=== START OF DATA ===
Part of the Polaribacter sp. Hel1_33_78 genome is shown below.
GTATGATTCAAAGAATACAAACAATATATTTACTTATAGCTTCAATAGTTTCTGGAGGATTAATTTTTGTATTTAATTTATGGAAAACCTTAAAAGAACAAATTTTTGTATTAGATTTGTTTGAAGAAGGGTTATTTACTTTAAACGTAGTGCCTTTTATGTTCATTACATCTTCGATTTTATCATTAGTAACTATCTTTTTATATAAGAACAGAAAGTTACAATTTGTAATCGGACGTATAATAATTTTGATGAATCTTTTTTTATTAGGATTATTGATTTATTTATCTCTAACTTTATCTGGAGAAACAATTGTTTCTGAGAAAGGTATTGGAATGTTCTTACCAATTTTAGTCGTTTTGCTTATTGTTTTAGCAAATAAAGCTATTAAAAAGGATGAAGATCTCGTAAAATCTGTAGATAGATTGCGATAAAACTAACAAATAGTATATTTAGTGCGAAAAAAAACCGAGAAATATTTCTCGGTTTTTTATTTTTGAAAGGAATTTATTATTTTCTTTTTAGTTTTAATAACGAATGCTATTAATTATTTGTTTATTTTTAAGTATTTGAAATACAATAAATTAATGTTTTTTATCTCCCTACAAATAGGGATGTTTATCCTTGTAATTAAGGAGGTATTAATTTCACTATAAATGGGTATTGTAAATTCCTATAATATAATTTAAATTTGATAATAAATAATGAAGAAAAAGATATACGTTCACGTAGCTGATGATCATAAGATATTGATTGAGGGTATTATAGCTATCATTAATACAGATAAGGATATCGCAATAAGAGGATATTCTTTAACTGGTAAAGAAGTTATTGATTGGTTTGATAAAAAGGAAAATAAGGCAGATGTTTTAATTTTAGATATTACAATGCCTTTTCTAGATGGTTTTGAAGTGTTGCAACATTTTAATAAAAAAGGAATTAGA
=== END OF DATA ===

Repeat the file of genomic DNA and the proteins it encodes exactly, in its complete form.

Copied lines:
Part of the Polaribacter sp. Hel1_33_78 genome is shown below.
GTATGATTCAAAGAATACAAACAATATATTTACTTATAGCTTCAATAGTTTCTGGAGGATTAATTTTTGTATTTAATTTATGGAAAACCTTAAAAGAACAAATTTTTGTATTAGATTTGTTTGAAGAAGGGTTATTTACTTTAAACGTAGTGCCTTTTATGTTCATTACATCTTCGATTTTATCATTAGTAACTATCTTTTTATATAAGAACAGAAAGTTACAATTTGTAATCGGACGTATAATAATTTTGATGAATCTTTTTTTATTAGGATTATTGATTTATTTATCTCTAACTTTATCTGGAGAAACAATTGTTTCTGAGAAAGGTATTGGAATGTTCTTACCAATTTTAGTCGTTTTGCTTATTGTTTTAGCAAATAAAGCTATTAAAAAGGATGAAGATCTCGTAAAATCTGTAGATAGATTGCGATAAAACTAACAAATAGTATATTTAGTGCGAAAAAAAACCGAGAAATATTTCTCGGTTTTTTATTTTTGAAAGGAATTTATTATTTTCTTTTTAGTTTTAATAACGAATGCTATTAATTATTTGTTTATTTTTAAGTATTTGAAATACAATAAATTAATGTTTTTTATCTCCCTACAAATAGGGATGTTTATCCTTGTAATTAAGGAGGTATTAATTTCACTATAAATGGGTATTGTAAATTCCTATAATATAATTTAAATTTGATAATAAATAATGAAGAAAAAGATATACGTTCACGTAGCTGATGATCATAAGATATTGATTGAGGGTATTATAGCTATCATTAATACAGATAAGGATATCGCAATAAGAGGATATTCTTTAACTGGTAAAGAAGTTATTGATTGGTTTGATAAAAAGGAAAATAAGGCAGATGTTTTAATTTTAGATATTACAATGCCTTTTCTAGATGGTTTTGAAGTGTTGCAACATTTTAATAAAAAAGGAATTAGA